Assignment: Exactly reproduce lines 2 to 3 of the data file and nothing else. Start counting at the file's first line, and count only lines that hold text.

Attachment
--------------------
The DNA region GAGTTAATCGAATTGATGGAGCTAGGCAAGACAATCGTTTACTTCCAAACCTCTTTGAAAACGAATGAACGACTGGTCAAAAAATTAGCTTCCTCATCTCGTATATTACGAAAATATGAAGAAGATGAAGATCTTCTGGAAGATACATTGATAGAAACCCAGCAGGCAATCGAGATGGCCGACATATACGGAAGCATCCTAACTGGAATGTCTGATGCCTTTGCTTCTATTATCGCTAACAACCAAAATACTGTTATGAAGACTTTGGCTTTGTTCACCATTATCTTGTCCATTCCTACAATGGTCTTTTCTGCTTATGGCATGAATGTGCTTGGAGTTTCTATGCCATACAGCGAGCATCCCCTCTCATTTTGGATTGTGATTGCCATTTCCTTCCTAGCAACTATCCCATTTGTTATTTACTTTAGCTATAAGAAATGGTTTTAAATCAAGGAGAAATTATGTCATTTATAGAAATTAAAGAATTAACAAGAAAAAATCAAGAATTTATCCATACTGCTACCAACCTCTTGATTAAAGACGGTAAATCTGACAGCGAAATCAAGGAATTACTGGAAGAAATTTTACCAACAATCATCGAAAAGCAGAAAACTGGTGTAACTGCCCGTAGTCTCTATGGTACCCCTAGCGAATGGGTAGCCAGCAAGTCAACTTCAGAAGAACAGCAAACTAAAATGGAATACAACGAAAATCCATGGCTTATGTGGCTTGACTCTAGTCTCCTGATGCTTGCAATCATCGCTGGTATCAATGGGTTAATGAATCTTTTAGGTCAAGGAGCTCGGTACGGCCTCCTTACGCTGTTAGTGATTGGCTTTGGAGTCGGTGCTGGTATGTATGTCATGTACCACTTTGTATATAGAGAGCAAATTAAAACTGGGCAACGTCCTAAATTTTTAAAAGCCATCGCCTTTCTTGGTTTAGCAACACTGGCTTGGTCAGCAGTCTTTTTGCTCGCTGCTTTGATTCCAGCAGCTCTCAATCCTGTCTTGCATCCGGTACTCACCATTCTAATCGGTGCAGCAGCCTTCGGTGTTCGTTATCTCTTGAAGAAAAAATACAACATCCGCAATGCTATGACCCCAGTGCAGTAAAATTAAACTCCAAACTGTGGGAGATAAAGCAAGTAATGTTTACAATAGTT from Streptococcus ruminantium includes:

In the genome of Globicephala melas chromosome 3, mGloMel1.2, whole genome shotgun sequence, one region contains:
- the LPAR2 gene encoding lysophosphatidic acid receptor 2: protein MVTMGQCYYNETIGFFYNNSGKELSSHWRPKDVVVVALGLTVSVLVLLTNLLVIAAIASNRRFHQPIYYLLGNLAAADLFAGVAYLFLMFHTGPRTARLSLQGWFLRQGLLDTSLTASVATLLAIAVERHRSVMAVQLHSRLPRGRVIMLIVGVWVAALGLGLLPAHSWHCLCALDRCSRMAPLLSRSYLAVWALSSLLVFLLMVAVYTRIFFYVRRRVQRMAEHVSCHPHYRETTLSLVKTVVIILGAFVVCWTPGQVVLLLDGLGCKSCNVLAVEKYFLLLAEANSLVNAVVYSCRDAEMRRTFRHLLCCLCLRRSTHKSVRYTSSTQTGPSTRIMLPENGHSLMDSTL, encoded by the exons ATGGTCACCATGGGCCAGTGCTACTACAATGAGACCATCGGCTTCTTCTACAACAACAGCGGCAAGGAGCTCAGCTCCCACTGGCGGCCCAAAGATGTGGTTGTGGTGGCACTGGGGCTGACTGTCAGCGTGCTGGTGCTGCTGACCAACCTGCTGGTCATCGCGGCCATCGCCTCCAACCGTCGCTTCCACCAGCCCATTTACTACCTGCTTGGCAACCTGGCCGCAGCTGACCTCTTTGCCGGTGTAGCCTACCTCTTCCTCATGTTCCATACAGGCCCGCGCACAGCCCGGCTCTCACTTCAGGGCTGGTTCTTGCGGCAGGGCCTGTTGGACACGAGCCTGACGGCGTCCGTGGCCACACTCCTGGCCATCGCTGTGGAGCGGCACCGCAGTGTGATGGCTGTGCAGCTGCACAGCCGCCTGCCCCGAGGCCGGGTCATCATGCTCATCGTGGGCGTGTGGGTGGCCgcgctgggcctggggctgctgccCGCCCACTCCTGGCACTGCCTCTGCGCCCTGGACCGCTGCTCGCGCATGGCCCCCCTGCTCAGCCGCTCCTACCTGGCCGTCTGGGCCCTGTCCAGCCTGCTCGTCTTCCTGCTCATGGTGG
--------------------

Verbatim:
In the genome of Globicephala melas chromosome 3, mGloMel1.2, whole genome shotgun sequence, one region contains:
- the LPAR2 gene encoding lysophosphatidic acid receptor 2: protein MVTMGQCYYNETIGFFYNNSGKELSSHWRPKDVVVVALGLTVSVLVLLTNLLVIAAIASNRRFHQPIYYLLGNLAAADLFAGVAYLFLMFHTGPRTARLSLQGWFLRQGLLDTSLTASVATLLAIAVERHRSVMAVQLHSRLPRGRVIMLIVGVWVAALGLGLLPAHSWHCLCALDRCSRMAPLLSRSYLAVWALSSLLVFLLMVAVYTRIFFYVRRRVQRMAEHVSCHPHYRETTLSLVKTVVIILGAFVVCWTPGQVVLLLDGLGCKSCNVLAVEKYFLLLAEANSLVNAVVYSCRDAEMRRTFRHLLCCLCLRRSTHKSVRYTSSTQTGPSTRIMLPENGHSLMDSTL, encoded by the exons ATGGTCACCATGGGCCAGTGCTACTACAATGAGACCATCGGCTTCTTCTACAACAACAGCGGCAAGGAGCTCAGCTCCCACTGGCGGCCCAAAGATGTGGTTGTGGTGGCACTGGGGCTGACTGTCAGCGTGCTGGTGCTGCTGACCAACCTGCTGGTCATCGCGGCCATCGCCTCCAACCGTCGCTTCCACCAGCCCATTTACTACCTGCTTGGCAACCTGGCCGCAGCTGACCTCTTTGCCGGTGTAGCCTACCTCTTCCTCATGTTCCATACAGGCCCGCGCACAGCCCGGCTCTCACTTCAGGGCTGGTTCTTGCGGCAGGGCCTGTTGGACACGAGCCTGACGGCGTCCGTGGCCACACTCCTGGCCATCGCTGTGGAGCGGCACCGCAGTGTGATGGCTGTGCAGCTGCACAGCCGCCTGCCCCGAGGCCGGGTCATCATGCTCATCGTGGGCGTGTGGGTGGCCgcgctgggcctggggctgctgccCGCCCACTCCTGGCACTGCCTCTGCGCCCTGGACCGCTGCTCGCGCATGGCCCCCCTGCTCAGCCGCTCCTACCTGGCCGTCTGGGCCCTGTCCAGCCTGCTCGTCTTCCTGCTCATGGTGG